Yoga Techniques for Panic Attacks

Woman calmed by looking at the sea
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What makes you feel panicked? Public speaking? Enclosed spaces? Crowds? Air travel? Exams? Presidential elections? Even if you can't identify the cause, you're familiar with the symptoms: mind racing, pulse elevated, mouth dry, difficulty breathing, nausea, faintness. 

While many panic disorders are treated with prescription medications and therapy, it's also useful to have some coping techniques in your arsenal. Things like deep breathing and moving your body can stimulate your parasympathetic nervous system, which helps your body calm itself down. 

1. Breathing

Focusing on your breath works on both the mental and physical level. Taking full, deep inhales and exhales while concentrating exclusively on this task can help relieve the mind of the crush of thoughts that feeds anxiety. When we move into panic mode, the breath usually becomes rapid and shallow and the heart races. Making a conscious effort to regulate the breath has a calming effect on the physical body, counteracting the onset of anxiety.

What to Do: Breathe in and out through your nose, filling your lungs completely on each inhale and emptying them on each exhale. Focus on the coolness of your breath on your upper lip on the inhales and the warmth on the exhales. If you mind wanders from this project and wants to return to its self-generated frenzy, try to guide it back to your breath. This is actually the seed of a meditation practice. It gets easier if you make a habit of it, so meditating regularly may benefit you greatly.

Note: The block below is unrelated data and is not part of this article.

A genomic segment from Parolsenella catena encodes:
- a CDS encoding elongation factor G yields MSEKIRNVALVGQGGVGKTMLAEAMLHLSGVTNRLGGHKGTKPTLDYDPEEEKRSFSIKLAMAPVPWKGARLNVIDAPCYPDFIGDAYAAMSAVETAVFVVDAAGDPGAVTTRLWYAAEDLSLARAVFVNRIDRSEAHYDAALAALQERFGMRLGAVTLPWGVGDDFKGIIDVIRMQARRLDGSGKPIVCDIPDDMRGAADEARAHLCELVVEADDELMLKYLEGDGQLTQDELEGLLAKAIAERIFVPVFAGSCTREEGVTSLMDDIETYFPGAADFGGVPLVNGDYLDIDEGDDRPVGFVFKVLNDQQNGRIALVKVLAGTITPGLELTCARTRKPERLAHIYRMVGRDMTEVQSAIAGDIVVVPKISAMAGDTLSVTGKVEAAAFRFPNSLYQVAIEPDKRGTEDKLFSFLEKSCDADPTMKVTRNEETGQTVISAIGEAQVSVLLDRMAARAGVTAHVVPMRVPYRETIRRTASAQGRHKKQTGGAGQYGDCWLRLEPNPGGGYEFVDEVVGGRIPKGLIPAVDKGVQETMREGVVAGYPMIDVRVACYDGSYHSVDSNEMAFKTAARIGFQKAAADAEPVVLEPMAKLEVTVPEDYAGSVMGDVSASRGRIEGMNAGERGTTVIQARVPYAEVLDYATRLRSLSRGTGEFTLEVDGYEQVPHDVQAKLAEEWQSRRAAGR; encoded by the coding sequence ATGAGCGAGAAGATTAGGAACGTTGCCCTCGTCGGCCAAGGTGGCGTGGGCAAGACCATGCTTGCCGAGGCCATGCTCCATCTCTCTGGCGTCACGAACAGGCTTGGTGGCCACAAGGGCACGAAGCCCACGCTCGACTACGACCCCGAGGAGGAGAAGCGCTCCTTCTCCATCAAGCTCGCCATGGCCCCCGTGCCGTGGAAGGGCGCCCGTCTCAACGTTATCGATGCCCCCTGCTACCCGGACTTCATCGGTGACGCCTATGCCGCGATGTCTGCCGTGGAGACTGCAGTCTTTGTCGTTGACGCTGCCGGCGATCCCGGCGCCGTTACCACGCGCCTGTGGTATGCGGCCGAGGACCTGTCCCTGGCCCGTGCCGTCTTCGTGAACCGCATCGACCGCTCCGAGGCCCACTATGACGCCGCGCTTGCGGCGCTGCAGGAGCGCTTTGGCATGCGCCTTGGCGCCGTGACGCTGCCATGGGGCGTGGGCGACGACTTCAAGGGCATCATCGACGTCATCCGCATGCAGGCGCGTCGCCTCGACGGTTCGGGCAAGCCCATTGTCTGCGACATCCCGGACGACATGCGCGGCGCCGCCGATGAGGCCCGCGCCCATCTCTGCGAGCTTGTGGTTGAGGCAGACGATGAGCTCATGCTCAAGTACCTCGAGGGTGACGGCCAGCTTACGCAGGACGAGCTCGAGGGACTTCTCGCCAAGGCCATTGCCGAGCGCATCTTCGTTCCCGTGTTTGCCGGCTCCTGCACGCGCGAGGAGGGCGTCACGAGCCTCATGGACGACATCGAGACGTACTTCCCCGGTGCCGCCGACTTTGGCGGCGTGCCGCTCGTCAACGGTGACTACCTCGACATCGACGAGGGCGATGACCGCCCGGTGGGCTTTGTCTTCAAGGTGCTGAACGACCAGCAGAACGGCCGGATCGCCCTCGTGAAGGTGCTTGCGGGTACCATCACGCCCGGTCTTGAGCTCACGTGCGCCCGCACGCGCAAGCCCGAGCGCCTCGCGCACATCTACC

2. Mantra

Repeating a word or phrase with each inhale can also help take your mind off your anxiety. People often feel intimidated by the mantra technique because they think they need to use Sanskrit words or a mantra that is somehow "official." While this is an option if you know one, a mantra can be any word or phrase that pops into your head at the moment.

What to Do: If you're using the above breathing technique, "cool air" is a nice mantra. It just describes the sensation of inhaling in a soothing, neutral way that keeps your focus on the present moment. "Just one more" (in reference to the breath) is another mantra to try. It helps move you incrementally toward the end of the time during which you feel panicked.

3. Stretches

Anxiety causes you to lock down and clench, holding tension in your body. Working in reverse, if you can take away the physical response that panic provokes, you can also relieve the panic itself. If you are in a situation where you can move around, a few basic stretches will loosen your body and stop you from tensing up.

What to Do: This series of yoga stretches that you can do at your desk addresses the major areas of the body that hold tension, such as your neck and shoulders. If you feel panic creeping up, you can do a few of these stretches almost anywhere. For a simpler approach, just roll your neck around and your shoulders up to your ears and then down your back. Lip flutters and Micheal Phelps-style arm swings are also good ways to move tension out of your body.

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